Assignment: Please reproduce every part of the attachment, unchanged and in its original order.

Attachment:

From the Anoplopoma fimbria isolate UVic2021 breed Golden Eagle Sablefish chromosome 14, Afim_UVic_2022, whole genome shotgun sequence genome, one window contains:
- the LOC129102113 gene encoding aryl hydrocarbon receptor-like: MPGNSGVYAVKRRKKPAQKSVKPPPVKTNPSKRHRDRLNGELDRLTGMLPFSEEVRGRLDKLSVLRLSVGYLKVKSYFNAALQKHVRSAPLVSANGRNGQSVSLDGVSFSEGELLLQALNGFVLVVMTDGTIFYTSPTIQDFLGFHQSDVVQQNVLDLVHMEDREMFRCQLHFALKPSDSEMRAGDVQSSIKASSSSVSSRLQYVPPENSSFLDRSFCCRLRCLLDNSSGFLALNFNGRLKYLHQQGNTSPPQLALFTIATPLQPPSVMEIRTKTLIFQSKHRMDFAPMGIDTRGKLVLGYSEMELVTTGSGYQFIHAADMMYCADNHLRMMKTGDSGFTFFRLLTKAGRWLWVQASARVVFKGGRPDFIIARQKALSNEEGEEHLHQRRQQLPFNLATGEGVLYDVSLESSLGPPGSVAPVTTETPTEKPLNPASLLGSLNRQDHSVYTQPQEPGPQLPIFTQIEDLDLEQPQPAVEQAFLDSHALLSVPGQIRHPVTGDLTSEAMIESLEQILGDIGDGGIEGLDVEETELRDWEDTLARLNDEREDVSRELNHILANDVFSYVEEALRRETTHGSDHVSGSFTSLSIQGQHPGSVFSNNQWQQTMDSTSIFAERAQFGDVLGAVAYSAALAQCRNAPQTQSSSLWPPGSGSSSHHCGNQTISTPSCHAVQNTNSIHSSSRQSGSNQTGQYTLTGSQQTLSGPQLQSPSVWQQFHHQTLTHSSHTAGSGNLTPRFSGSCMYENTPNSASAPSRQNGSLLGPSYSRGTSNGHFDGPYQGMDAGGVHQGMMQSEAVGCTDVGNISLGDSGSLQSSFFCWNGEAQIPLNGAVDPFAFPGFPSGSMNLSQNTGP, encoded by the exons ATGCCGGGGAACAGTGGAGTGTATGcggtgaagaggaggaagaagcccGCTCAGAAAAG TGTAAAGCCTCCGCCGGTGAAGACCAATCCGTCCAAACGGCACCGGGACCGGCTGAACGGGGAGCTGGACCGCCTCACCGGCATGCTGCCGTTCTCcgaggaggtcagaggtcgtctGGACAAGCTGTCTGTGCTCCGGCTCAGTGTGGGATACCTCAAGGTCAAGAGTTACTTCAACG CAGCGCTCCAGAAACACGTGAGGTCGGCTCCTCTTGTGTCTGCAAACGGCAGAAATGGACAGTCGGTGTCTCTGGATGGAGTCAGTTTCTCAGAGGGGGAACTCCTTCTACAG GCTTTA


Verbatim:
From the Anoplopoma fimbria isolate UVic2021 breed Golden Eagle Sablefish chromosome 14, Afim_UVic_2022, whole genome shotgun sequence genome, one window contains:
- the LOC129102113 gene encoding aryl hydrocarbon receptor-like: MPGNSGVYAVKRRKKPAQKSVKPPPVKTNPSKRHRDRLNGELDRLTGMLPFSEEVRGRLDKLSVLRLSVGYLKVKSYFNAALQKHVRSAPLVSANGRNGQSVSLDGVSFSEGELLLQALNGFVLVVMTDGTIFYTSPTIQDFLGFHQSDVVQQNVLDLVHMEDREMFRCQLHFALKPSDSEMRAGDVQSSIKASSSSVSSRLQYVPPENSSFLDRSFCCRLRCLLDNSSGFLALNFNGRLKYLHQQGNTSPPQLALFTIATPLQPPSVMEIRTKTLIFQSKHRMDFAPMGIDTRGKLVLGYSEMELVTTGSGYQFIHAADMMYCADNHLRMMKTGDSGFTFFRLLTKAGRWLWVQASARVVFKGGRPDFIIARQKALSNEEGEEHLHQRRQQLPFNLATGEGVLYDVSLESSLGPPGSVAPVTTETPTEKPLNPASLLGSLNRQDHSVYTQPQEPGPQLPIFTQIEDLDLEQPQPAVEQAFLDSHALLSVPGQIRHPVTGDLTSEAMIESLEQILGDIGDGGIEGLDVEETELRDWEDTLARLNDEREDVSRELNHILANDVFSYVEEALRRETTHGSDHVSGSFTSLSIQGQHPGSVFSNNQWQQTMDSTSIFAERAQFGDVLGAVAYSAALAQCRNAPQTQSSSLWPPGSGSSSHHCGNQTISTPSCHAVQNTNSIHSSSRQSGSNQTGQYTLTGSQQTLSGPQLQSPSVWQQFHHQTLTHSSHTAGSGNLTPRFSGSCMYENTPNSASAPSRQNGSLLGPSYSRGTSNGHFDGPYQGMDAGGVHQGMMQSEAVGCTDVGNISLGDSGSLQSSFFCWNGEAQIPLNGAVDPFAFPGFPSGSMNLSQNTGP, encoded by the exons ATGCCGGGGAACAGTGGAGTGTATGcggtgaagaggaggaagaagcccGCTCAGAAAAG TGTAAAGCCTCCGCCGGTGAAGACCAATCCGTCCAAACGGCACCGGGACCGGCTGAACGGGGAGCTGGACCGCCTCACCGGCATGCTGCCGTTCTCcgaggaggtcagaggtcgtctGGACAAGCTGTCTGTGCTCCGGCTCAGTGTGGGATACCTCAAGGTCAAGAGTTACTTCAACG CAGCGCTCCAGAAACACGTGAGGTCGGCTCCTCTTGTGTCTGCAAACGGCAGAAATGGACAGTCGGTGTCTCTGGATGGAGTCAGTTTCTCAGAGGGGGAACTCCTTCTACAG GCTTTA